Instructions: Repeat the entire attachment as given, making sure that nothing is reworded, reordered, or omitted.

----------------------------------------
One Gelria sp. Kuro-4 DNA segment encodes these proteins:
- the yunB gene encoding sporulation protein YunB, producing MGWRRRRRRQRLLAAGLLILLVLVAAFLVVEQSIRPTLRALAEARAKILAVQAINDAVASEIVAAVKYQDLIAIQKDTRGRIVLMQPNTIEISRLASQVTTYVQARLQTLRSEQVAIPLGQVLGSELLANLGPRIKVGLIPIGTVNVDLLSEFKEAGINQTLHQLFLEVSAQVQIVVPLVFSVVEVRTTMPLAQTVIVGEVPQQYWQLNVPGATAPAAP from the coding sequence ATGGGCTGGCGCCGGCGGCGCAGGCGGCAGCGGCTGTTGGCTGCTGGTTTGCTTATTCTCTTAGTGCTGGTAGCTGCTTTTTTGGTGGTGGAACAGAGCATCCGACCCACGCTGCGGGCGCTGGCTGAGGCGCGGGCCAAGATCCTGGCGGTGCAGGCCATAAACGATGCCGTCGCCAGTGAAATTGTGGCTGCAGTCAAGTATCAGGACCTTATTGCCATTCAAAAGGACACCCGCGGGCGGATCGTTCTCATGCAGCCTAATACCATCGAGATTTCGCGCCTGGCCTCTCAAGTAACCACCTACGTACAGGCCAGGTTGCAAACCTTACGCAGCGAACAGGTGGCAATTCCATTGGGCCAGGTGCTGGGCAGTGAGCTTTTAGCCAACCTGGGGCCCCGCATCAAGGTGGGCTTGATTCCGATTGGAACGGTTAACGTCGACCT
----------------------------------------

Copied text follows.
One Gelria sp. Kuro-4 DNA segment encodes these proteins:
- the yunB gene encoding sporulation protein YunB, producing MGWRRRRRRQRLLAAGLLILLVLVAAFLVVEQSIRPTLRALAEARAKILAVQAINDAVASEIVAAVKYQDLIAIQKDTRGRIVLMQPNTIEISRLASQVTTYVQARLQTLRSEQVAIPLGQVLGSELLANLGPRIKVGLIPIGTVNVDLLSEFKEAGINQTLHQLFLEVSAQVQIVVPLVFSVVEVRTTMPLAQTVIVGEVPQQYWQLNVPGATAPAAP from the coding sequence ATGGGCTGGCGCCGGCGGCGCAGGCGGCAGCGGCTGTTGGCTGCTGGTTTGCTTATTCTCTTAGTGCTGGTAGCTGCTTTTTTGGTGGTGGAACAGAGCATCCGACCCACGCTGCGGGCGCTGGCTGAGGCGCGGGCCAAGATCCTGGCGGTGCAGGCCATAAACGATGCCGTCGCCAGTGAAATTGTGGCTGCAGTCAAGTATCAGGACCTTATTGCCATTCAAAAGGACACCCGCGGGCGGATCGTTCTCATGCAGCCTAATACCATCGAGATTTCGCGCCTGGCCTCTCAAGTAACCACCTACGTACAGGCCAGGTTGCAAACCTTACGCAGCGAACAGGTGGCAATTCCATTGGGCCAGGTGCTGGGCAGTGAGCTTTTAGCCAACCTGGGGCCCCGCATCAAGGTGGGCTTGATTCCGATTGGAACGGTTAACGTCGACCT